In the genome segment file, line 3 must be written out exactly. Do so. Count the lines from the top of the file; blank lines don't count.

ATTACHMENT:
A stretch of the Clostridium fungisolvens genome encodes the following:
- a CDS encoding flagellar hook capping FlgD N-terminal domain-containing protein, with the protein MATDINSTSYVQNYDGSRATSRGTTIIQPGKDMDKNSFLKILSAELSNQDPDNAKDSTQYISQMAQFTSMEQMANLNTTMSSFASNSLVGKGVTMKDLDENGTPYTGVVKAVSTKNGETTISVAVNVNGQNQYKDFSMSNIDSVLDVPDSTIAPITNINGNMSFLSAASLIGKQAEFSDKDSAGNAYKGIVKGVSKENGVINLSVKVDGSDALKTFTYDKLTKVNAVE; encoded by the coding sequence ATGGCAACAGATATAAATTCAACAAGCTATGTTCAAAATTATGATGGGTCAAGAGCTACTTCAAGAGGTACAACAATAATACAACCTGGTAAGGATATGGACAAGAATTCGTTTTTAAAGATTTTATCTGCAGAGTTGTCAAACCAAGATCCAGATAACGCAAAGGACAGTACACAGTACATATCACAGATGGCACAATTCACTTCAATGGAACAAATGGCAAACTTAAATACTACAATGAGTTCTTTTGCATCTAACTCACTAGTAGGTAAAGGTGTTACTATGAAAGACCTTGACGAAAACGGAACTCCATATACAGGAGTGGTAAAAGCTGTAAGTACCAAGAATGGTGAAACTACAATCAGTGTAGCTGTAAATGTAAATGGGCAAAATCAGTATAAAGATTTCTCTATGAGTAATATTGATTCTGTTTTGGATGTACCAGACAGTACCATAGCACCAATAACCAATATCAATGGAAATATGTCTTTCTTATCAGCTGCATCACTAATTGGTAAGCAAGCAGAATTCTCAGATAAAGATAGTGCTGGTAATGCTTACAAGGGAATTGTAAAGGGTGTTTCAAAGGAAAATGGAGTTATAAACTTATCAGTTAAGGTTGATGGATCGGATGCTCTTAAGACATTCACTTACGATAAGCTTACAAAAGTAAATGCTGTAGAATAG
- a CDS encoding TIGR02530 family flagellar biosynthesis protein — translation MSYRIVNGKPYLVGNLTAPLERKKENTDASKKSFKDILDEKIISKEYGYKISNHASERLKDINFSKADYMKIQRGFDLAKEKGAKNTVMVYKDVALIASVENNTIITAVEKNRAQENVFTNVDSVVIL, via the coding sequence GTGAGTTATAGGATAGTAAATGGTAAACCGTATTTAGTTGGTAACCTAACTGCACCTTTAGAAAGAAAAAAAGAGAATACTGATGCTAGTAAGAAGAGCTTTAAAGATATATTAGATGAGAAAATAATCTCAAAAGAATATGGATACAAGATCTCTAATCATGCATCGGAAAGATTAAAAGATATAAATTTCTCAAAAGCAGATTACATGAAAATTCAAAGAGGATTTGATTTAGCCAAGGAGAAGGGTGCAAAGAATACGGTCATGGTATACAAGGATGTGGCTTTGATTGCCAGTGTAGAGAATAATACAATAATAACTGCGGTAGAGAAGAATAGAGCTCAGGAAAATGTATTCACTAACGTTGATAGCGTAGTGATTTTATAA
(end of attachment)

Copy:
- a CDS encoding TIGR02530 family flagellar biosynthesis protein — translation MSYRIVNGKPYLVGNLTAPLERKKENTDASKKSFKDILDEKIISKEYGYKISNHASERLKDINFSKADYMKIQRGFDLAKEKGAKNTVMVYKDVALIASVENNTIITAVEKNRAQENVFTNVDSVVIL, via the coding sequence GTGAGTTATAGGATAGTAAATGGTAAACCGTATTTAGTTGGTAACCTAACTGCACCTTTAGAAAGAAAAAAAGAGAATACTGATGCTAGTAAGAAGAGCTTTAAAGATATATTAGATGAGAAAATAATCTCAAAAGAATATGGATACAAGATCTCTAATCATGCATCGGAAAGATTAAAAGATATAAATTTCTCAAAAGCAGATTACATGAAAATTCAAAGAGGATTTGATTTAGCCAAGGAGAAGGGTGCAAAGAATACGGTCATGGTATACAAGGATGTGGCTTTGATTGCCAGTGTAGAGAATAATACAATAATAACTGCGGTAGAGAAGAATAGAGCTCAGGAAAATGTATTCACTAACGTTGATAGCGTAGTGATTTTATAA